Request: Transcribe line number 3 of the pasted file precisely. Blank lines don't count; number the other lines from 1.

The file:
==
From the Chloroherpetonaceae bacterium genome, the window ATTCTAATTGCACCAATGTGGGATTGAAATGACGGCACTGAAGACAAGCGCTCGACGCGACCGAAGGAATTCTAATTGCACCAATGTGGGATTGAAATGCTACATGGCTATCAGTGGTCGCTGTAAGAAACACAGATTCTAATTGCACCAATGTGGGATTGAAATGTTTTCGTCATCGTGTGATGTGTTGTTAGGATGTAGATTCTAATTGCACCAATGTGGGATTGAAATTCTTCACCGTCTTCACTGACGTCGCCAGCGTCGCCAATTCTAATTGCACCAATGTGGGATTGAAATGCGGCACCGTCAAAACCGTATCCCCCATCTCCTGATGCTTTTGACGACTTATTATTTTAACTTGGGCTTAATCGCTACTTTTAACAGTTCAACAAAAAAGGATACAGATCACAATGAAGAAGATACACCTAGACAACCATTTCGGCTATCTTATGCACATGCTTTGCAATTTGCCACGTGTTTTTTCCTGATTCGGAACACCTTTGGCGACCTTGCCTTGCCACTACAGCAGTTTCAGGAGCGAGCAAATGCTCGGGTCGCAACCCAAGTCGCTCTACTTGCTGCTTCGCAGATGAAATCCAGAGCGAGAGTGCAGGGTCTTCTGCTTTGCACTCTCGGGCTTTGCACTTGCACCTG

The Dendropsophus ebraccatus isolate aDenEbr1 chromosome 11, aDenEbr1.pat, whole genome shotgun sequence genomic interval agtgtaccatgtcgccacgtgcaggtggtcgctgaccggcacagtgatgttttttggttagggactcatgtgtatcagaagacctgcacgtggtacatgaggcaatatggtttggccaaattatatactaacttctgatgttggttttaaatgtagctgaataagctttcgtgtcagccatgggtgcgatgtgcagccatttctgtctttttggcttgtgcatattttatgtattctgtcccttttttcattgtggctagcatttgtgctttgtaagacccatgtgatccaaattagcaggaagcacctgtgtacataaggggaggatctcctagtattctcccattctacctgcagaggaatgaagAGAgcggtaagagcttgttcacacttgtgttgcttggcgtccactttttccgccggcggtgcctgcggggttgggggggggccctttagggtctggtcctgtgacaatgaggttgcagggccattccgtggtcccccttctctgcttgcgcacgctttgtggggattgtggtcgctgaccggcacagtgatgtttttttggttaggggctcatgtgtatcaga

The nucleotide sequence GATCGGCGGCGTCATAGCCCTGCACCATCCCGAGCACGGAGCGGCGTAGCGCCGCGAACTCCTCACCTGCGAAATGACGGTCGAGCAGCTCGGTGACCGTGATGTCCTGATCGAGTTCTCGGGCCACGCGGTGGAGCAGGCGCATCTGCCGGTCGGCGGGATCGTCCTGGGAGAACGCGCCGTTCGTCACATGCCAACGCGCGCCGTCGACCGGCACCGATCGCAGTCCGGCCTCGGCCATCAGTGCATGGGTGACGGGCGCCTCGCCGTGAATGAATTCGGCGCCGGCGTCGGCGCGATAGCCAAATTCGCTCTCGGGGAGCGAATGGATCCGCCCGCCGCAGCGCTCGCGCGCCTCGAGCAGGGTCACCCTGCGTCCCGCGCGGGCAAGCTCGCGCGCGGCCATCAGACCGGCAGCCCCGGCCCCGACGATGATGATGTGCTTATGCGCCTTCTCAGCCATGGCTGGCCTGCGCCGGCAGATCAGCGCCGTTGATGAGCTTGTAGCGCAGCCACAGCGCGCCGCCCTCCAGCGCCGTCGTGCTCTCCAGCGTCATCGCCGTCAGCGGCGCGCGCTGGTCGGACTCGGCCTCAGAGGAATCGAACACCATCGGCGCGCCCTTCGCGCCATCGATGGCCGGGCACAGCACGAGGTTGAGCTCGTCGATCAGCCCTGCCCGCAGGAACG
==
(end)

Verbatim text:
The nucleotide sequence GATCGGCGGCGTCATAGCCCTGCACCATCCCGAGCACGGAGCGGCGTAGCGCCGCGAACTCCTCACCTGCGAAATGACGGTCGAGCAGCTCGGTGACCGTGATGTCCTGATCGAGTTCTCGGGCCACGCGGTGGAGCAGGCGCATCTGCCGGTCGGCGGGATCGTCCTGGGAGAACGCGCCGTTCGTCACATGCCAACGCGCGCCGTCGACCGGCACCGATCGCAGTCCGGCCTCGGCCATCAGTGCATGGGTGACGGGCGCCTCGCCGTGAATGAATTCGGCGCCGGCGTCGGCGCGATAGCCAAATTCGCTCTCGGGGAGCGAATGGATCCGCCCGCCGCAGCGCTCGCGCGCCTCGAGCAGGGTCACCCTGCGTCCCGCGCGGGCAAGCTCGCGCGCGGCCATCAGACCGGCAGCCCCGGCCCCGACGATGATGATGTGCTTATGCGCCTTCTCAGCCATGGCTGGCCTGCGCCGGCAGATCAGCGCCGTTGATGAGCTTGTAGCGCAGCCACAGCGCGCCGCCCTCCAGCGCCGTCGTGCTCTCCAGCGTCATCGCCGTCAGCGGCGCGCGCTGGTCGGACTCGGCCTCAGAGGAATCGAACACCATCGGCGCGCCCTTCGCGCCATCGATGGCCGGGCACAGCACGAGGTTGAGCTCGTCGATCAGCCCTGCCCGCAGGAACG